Book review: Queer Qabala

Queer Qabala by Enfys J Book

Incredibly clear, beautifully written explanation of the Hermetic Qabala and its inherent queerness, expressed in the idea that there are three pillars (force, balance, and form), and that the Divine includes all genders and sexualities.

The book is written with style and wit by an expert in the subject. There are pathworkings to help you fully experience all aspects of the Qabala, and journal exercises to deepen your understanding of the worlds, spheres, and pathways of the Tree of Life.

All the aspects of the Tree are related to queer experiences and life events like coming out to yourself and others, and finding queer community. It explores both the wonderful and the scary aspects of being queer, including queer joy and sorrow.

This exploration of the many aspects of the Tree is grounded in a deep knowledge of the Qabala, and the overlapping Pagan and queer communities. This is a vision of Qabala that understands the importance of cyclicity: growth and decay, death and rebirth, darkness and light, immanence and transcendence, the manifest and the unmanifest.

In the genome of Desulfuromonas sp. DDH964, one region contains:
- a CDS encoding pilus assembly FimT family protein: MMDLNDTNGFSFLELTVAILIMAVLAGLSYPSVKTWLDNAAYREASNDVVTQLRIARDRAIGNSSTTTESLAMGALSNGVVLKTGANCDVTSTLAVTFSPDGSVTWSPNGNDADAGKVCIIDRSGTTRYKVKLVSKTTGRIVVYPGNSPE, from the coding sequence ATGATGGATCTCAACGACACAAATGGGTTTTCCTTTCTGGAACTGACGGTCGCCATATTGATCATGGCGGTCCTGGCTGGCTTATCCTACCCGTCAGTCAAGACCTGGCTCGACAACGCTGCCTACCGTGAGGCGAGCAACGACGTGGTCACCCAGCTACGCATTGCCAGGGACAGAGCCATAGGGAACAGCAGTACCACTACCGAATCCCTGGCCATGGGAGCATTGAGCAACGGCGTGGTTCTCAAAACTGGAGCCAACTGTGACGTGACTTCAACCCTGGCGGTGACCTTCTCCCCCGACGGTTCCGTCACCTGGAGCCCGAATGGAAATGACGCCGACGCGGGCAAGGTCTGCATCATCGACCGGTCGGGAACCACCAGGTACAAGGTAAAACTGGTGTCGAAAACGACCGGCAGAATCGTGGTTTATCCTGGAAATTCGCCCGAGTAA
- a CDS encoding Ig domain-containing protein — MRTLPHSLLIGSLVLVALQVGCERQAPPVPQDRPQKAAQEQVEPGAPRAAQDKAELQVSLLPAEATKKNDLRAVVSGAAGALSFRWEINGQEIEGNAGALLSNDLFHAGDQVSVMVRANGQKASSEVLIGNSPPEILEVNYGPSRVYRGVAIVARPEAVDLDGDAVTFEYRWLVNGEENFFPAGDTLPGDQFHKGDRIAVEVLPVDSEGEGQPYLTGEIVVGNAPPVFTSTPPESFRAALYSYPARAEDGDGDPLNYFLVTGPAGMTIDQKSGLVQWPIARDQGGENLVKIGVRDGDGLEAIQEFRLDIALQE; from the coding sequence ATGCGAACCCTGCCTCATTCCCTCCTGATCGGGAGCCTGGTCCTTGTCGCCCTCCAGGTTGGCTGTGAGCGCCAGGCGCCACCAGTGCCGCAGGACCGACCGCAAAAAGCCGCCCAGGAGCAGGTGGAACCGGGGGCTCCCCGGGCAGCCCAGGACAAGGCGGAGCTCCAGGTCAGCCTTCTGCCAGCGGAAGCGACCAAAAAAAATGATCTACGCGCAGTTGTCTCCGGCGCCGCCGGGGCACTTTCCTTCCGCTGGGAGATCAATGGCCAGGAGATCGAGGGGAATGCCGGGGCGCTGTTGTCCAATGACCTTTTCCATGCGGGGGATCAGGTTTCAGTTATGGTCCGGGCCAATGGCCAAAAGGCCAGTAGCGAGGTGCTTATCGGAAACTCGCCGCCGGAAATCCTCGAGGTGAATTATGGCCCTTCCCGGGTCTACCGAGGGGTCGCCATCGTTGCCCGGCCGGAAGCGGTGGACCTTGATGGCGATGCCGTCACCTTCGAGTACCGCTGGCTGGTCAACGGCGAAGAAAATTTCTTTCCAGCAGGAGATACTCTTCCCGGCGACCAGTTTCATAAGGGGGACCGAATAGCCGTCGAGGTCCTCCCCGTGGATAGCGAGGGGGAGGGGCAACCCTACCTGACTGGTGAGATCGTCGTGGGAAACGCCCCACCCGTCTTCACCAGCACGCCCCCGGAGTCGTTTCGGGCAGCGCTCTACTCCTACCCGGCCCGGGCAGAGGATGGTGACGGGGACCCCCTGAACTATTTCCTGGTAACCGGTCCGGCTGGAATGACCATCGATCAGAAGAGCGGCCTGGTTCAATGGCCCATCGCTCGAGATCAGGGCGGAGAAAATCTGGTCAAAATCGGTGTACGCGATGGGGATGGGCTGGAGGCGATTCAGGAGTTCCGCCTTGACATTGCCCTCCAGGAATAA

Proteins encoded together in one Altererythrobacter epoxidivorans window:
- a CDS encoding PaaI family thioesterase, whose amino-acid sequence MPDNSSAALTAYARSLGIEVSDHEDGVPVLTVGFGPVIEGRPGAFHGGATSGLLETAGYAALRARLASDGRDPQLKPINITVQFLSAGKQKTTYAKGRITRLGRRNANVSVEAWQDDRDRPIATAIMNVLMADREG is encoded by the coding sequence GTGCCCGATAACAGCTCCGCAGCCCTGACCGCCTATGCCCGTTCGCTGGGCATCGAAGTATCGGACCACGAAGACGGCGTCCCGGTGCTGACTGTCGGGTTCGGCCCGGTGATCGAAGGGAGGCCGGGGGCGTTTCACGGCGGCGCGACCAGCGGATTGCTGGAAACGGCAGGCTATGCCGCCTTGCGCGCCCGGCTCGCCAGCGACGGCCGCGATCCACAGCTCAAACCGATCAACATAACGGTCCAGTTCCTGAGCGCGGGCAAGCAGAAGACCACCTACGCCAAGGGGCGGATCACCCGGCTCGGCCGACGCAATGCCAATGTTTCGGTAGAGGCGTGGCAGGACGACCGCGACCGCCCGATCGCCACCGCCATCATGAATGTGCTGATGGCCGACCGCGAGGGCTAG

It offers magical workings based on queer Qabala which relate to each sphere of the Tree of life and everyday experiences like getting a job or finishing a project. It is pragmatic and fun, accessible and inclusive.

This book will be valuable to everyone from beginners, who will find the subject thoroughly explored and explained, to people who are already working with Qabala, who will gain a fresh perspective on it. Sure to be a contemporary classic!

Available now

Place names

Indigenous people frequently and correctly point out that Indigenous place names in North America are based on geographical features or things that happened in that place, whereas settler place names in North America are either named after the first person to settle there, or a place in Britain or Europe. This is true.

What’s more, the place names in Britain and Europe are named after geographical features, things that happened there, Pagan deities, and previous inhabitants’ names for the place. So it makes no sense to transplant them to a place with different geographical features (though I assume people did it for nostalgic reasons).

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